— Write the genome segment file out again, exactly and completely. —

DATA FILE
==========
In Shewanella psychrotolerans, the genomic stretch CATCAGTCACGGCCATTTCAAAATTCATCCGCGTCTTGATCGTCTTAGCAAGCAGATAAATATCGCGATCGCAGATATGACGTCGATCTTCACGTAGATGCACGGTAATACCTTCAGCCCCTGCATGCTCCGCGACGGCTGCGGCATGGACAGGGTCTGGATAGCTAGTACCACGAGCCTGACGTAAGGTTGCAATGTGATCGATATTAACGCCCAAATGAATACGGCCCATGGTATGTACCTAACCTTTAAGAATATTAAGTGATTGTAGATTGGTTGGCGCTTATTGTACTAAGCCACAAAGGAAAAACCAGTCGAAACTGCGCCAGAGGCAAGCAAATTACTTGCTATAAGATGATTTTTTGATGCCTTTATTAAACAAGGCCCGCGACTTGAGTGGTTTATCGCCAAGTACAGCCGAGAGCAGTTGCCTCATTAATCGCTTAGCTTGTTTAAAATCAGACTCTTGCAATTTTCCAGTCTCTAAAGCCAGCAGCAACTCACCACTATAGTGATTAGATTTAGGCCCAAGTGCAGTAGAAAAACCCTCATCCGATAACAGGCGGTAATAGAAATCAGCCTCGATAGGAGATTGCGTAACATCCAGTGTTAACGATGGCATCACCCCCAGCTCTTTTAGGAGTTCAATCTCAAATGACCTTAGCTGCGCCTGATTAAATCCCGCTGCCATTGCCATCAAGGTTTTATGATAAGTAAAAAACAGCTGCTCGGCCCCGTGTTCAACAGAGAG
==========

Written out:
In Shewanella psychrotolerans, the genomic stretch CATCAGTCACGGCCATTTCAAAATTCATCCGCGTCTTGATCGTCTTAGCAAGCAGATAAATATCGCGATCGCAGATATGACGTCGATCTTCACGTAGATGCACGGTAATACCTTCAGCCCCTGCATGCTCCGCGACGGCTGCGGCATGGACAGGGTCTGGATAGCTAGTACCACGAGCCTGACGTAAGGTTGCAATGTGATCGATATTAACGCCCAAATGAATACGGCCCATGGTATGTACCTAACCTTTAAGAATATTAAGTGATTGTAGATTGGTTGGCGCTTATTGTACTAAGCCACAAAGGAAAAACCAGTCGAAACTGCGCCAGAGGCAAGCAAATTACTTGCTATAAGATGATTTTTTGATGCCTTTATTAAACAAGGCCCGCGACTTGAGTGGTTTATCGCCAAGTACAGCCGAGAGCAGTTGCCTCATTAATCGCTTAGCTTGTTTAAAATCAGACTCTTGCAATTTTCCAGTCTCTAAAGCCAGCAGCAACTCACCACTATAGTGATTAGATTTAGGCCCAAGTGCAGTAGAAAAACCCTCATCCGATAACAGGCGGTAATAGAAATCAGCCTCGATAGGAGATTGCGTAACATCCAGTGTTAACGATGGCATCACCCCCAGCTCTTTTAGGAGTTCAATCTCAAATGACCTTAGCTGCGCCTGATTAAATCCCGCTGCCATTGCCATCAAGGTTTTATGATAAGTAAAAAACAGCTGCTCGGCCCCGTGTTCAACAGAGAG